It isn't strong government that causes concern for big business. They are more worried about the smaller, newer businesses that might take away their trade. It is competition, not government that they worry about. Big business often cozies up to big government. It employs lobbyists to negotiate with civil servants and ministers, and hammers out agreements on what types of regulations should be introduced, and how they should be implemented.
Big business can cope with regulation. It can afford the staff to deal with compliance. Small businesses, especially start-ups, find it more difficult to afford the money or the staff time that regulatory compliance takes up. Big business knows this, and often strikes deals with lawmakers to impose regulation that will deter newcomers from entering the market. Far from it being used to control big business, regulation often helps big business by imposing unacceptable costs on its real or would-be competitors. People speak of "regulatory capture" when the industry works with government to secure helpful regulation.
Some regulation is needed to reassure the public that it will not fall victim to sharp practice or shady dealing, but five words should be engraved above the door of every legislator: "Competition is the best regulator." It is competition that keeps firms striving to deliver high quality and keen prices. The fear of losing trade is more powerful than the fear of incurring the displeasure of government.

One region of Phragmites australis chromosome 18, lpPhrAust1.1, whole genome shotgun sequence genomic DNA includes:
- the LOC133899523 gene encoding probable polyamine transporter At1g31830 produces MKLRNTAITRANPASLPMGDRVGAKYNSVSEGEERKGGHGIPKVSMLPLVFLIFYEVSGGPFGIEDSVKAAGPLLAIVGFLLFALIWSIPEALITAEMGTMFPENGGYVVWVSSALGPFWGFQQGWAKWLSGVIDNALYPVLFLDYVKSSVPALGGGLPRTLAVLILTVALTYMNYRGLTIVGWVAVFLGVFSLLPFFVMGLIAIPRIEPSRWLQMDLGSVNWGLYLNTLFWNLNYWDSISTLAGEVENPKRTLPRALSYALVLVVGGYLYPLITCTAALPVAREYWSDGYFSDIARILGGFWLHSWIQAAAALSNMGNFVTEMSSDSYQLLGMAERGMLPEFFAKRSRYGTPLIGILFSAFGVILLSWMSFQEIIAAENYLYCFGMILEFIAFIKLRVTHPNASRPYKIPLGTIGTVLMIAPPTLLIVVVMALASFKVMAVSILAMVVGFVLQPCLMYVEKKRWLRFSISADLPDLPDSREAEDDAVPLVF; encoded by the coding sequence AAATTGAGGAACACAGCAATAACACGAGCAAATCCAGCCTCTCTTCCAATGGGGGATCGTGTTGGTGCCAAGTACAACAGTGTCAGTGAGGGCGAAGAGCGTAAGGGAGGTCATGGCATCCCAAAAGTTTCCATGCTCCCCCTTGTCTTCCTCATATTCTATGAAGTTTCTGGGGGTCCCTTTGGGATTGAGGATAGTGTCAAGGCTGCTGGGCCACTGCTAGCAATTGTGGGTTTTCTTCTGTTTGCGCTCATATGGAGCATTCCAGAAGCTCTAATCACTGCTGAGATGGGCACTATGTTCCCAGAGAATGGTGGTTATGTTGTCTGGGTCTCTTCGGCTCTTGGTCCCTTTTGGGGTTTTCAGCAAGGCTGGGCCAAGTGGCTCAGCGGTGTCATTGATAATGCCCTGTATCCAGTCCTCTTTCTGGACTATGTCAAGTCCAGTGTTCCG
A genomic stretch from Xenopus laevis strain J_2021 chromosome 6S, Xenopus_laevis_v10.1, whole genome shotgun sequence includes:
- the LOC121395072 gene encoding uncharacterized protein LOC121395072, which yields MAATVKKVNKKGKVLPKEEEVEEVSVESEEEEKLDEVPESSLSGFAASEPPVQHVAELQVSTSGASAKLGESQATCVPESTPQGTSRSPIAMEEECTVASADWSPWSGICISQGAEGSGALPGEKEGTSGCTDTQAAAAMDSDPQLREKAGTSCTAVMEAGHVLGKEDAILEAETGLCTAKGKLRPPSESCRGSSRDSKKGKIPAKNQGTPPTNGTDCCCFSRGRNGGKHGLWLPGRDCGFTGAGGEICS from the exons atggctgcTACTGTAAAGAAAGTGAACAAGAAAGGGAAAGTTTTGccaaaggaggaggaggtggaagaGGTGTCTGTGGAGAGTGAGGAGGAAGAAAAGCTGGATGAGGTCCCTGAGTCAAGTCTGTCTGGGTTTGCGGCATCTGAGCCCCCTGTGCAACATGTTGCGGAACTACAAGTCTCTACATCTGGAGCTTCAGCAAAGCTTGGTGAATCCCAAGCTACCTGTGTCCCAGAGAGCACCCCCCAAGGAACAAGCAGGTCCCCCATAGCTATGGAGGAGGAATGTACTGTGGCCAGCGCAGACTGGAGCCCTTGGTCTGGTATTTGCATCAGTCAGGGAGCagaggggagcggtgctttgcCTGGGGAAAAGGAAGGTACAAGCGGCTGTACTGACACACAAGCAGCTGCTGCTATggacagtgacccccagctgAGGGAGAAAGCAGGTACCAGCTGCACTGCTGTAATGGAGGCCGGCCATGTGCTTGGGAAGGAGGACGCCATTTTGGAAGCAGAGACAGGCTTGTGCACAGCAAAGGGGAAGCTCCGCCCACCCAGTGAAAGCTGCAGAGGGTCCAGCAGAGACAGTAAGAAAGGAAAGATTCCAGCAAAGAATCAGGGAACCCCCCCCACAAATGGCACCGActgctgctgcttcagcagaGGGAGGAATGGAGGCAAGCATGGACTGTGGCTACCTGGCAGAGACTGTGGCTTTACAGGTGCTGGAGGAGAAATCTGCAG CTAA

Regulation is commonly used to protect those in the market from competition by those who might enter it. If no-one can trim hair without training and a certificate, the prices charged by existing hairdressers will not be undercut. If no one can enter the taxi trade without a medallion or a two-year training course, the fares charged by existing cabbies will be protected. All rules like these are done in the name of protecting the public, but in reality it is the established operators that they most commonly protect.
To control big business government should pursue a policy of promoting competition. It should make it easier, not harder, to enter established markets. This, more than regulation, will keep firms attentive to their customers.